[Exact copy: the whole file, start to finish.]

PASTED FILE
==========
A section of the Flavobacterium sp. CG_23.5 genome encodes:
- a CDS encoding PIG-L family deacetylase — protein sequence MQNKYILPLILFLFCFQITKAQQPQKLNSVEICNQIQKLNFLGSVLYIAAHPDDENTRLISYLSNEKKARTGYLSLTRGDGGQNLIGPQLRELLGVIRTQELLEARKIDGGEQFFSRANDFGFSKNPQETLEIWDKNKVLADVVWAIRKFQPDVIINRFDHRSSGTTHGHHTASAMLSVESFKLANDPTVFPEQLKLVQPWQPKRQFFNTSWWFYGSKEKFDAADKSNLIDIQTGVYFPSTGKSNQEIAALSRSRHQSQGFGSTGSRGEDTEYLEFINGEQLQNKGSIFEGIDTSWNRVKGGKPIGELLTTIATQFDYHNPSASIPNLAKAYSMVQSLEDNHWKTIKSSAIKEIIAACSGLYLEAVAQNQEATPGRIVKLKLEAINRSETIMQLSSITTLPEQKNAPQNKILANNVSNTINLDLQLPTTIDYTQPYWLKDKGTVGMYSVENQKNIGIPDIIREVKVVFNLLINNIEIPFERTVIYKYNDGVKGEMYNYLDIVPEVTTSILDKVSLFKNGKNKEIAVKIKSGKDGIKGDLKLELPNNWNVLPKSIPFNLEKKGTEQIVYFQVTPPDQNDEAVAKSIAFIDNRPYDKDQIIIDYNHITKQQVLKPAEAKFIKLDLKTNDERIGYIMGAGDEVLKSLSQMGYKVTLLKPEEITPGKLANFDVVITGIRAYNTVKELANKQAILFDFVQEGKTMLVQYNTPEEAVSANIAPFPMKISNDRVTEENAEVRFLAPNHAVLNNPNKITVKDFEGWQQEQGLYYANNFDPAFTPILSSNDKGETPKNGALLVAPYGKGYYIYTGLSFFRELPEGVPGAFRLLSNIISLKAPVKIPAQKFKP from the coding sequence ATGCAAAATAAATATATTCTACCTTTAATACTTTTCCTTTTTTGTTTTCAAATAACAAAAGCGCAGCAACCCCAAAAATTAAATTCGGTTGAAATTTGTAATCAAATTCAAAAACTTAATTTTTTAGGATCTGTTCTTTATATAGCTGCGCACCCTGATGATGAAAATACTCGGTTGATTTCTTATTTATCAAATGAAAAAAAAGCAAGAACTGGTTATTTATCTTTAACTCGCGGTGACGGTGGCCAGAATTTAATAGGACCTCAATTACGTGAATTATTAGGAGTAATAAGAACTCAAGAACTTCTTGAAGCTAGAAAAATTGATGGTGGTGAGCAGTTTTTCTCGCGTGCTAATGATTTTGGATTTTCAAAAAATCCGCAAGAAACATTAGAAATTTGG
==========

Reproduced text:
A section of the Flavobacterium sp. CG_23.5 genome encodes:
- a CDS encoding PIG-L family deacetylase — protein sequence MQNKYILPLILFLFCFQITKAQQPQKLNSVEICNQIQKLNFLGSVLYIAAHPDDENTRLISYLSNEKKARTGYLSLTRGDGGQNLIGPQLRELLGVIRTQELLEARKIDGGEQFFSRANDFGFSKNPQETLEIWDKNKVLADVVWAIRKFQPDVIINRFDHRSSGTTHGHHTASAMLSVESFKLANDPTVFPEQLKLVQPWQPKRQFFNTSWWFYGSKEKFDAADKSNLIDIQTGVYFPSTGKSNQEIAALSRSRHQSQGFGSTGSRGEDTEYLEFINGEQLQNKGSIFEGIDTSWNRVKGGKPIGELLTTIATQFDYHNPSASIPNLAKAYSMVQSLEDNHWKTIKSSAIKEIIAACSGLYLEAVAQNQEATPGRIVKLKLEAINRSETIMQLSSITTLPEQKNAPQNKILANNVSNTINLDLQLPTTIDYTQPYWLKDKGTVGMYSVENQKNIGIPDIIREVKVVFNLLINNIEIPFERTVIYKYNDGVKGEMYNYLDIVPEVTTSILDKVSLFKNGKNKEIAVKIKSGKDGIKGDLKLELPNNWNVLPKSIPFNLEKKGTEQIVYFQVTPPDQNDEAVAKSIAFIDNRPYDKDQIIIDYNHITKQQVLKPAEAKFIKLDLKTNDERIGYIMGAGDEVLKSLSQMGYKVTLLKPEEITPGKLANFDVVITGIRAYNTVKELANKQAILFDFVQEGKTMLVQYNTPEEAVSANIAPFPMKISNDRVTEENAEVRFLAPNHAVLNNPNKITVKDFEGWQQEQGLYYANNFDPAFTPILSSNDKGETPKNGALLVAPYGKGYYIYTGLSFFRELPEGVPGAFRLLSNIISLKAPVKIPAQKFKP from the coding sequence ATGCAAAATAAATATATTCTACCTTTAATACTTTTCCTTTTTTGTTTTCAAATAACAAAAGCGCAGCAACCCCAAAAATTAAATTCGGTTGAAATTTGTAATCAAATTCAAAAACTTAATTTTTTAGGATCTGTTCTTTATATAGCTGCGCACCCTGATGATGAAAATACTCGGTTGATTTCTTATTTATCAAATGAAAAAAAAGCAAGAACTGGTTATTTATCTTTAACTCGCGGTGACGGTGGCCAGAATTTAATAGGACCTCAATTACGTGAATTATTAGGAGTAATAAGAACTCAAGAACTTCTTGAAGCTAGAAAAATTGATGGTGGTGAGCAGTTTTTCTCGCGTGCTAATGATTTTGGATTTTCAAAAAATCCGCAAGAAACATTAGAAATTTGG